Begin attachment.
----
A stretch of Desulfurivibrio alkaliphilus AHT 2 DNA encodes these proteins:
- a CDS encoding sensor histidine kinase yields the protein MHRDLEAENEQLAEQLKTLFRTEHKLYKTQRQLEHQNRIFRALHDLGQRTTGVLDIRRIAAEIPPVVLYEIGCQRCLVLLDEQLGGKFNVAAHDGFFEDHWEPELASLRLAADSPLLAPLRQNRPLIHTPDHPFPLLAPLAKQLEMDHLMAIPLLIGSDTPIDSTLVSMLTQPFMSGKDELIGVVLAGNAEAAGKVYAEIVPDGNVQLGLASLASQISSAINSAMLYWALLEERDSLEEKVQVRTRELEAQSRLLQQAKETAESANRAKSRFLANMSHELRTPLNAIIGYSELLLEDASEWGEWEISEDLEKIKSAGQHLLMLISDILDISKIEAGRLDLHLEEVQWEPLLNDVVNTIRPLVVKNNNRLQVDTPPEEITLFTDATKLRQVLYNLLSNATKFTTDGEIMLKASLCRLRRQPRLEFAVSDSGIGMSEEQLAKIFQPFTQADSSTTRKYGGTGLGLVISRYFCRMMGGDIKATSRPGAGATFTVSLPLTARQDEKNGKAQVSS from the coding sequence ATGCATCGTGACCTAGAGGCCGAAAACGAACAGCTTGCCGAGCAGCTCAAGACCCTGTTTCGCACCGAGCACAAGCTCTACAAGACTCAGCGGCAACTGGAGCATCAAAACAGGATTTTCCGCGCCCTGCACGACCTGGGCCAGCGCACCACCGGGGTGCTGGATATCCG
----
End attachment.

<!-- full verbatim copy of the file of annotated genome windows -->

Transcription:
A stretch of Desulfurivibrio alkaliphilus AHT 2 DNA encodes these proteins:
- a CDS encoding sensor histidine kinase yields the protein MHRDLEAENEQLAEQLKTLFRTEHKLYKTQRQLEHQNRIFRALHDLGQRTTGVLDIRRIAAEIPPVVLYEIGCQRCLVLLDEQLGGKFNVAAHDGFFEDHWEPELASLRLAADSPLLAPLRQNRPLIHTPDHPFPLLAPLAKQLEMDHLMAIPLLIGSDTPIDSTLVSMLTQPFMSGKDELIGVVLAGNAEAAGKVYAEIVPDGNVQLGLASLASQISSAINSAMLYWALLEERDSLEEKVQVRTRELEAQSRLLQQAKETAESANRAKSRFLANMSHELRTPLNAIIGYSELLLEDASEWGEWEISEDLEKIKSAGQHLLMLISDILDISKIEAGRLDLHLEEVQWEPLLNDVVNTIRPLVVKNNNRLQVDTPPEEITLFTDATKLRQVLYNLLSNATKFTTDGEIMLKASLCRLRRQPRLEFAVSDSGIGMSEEQLAKIFQPFTQADSSTTRKYGGTGLGLVISRYFCRMMGGDIKATSRPGAGATFTVSLPLTARQDEKNGKAQVSS from the coding sequence ATGCATCGTGACCTAGAGGCCGAAAACGAACAGCTTGCCGAGCAGCTCAAGACCCTGTTTCGCACCGAGCACAAGCTCTACAAGACTCAGCGGCAACTGGAGCATCAAAACAGGATTTTCCGCGCCCTGCACGACCTGGGCCAGCGCACCACCGGGGTGCTGGATATCCG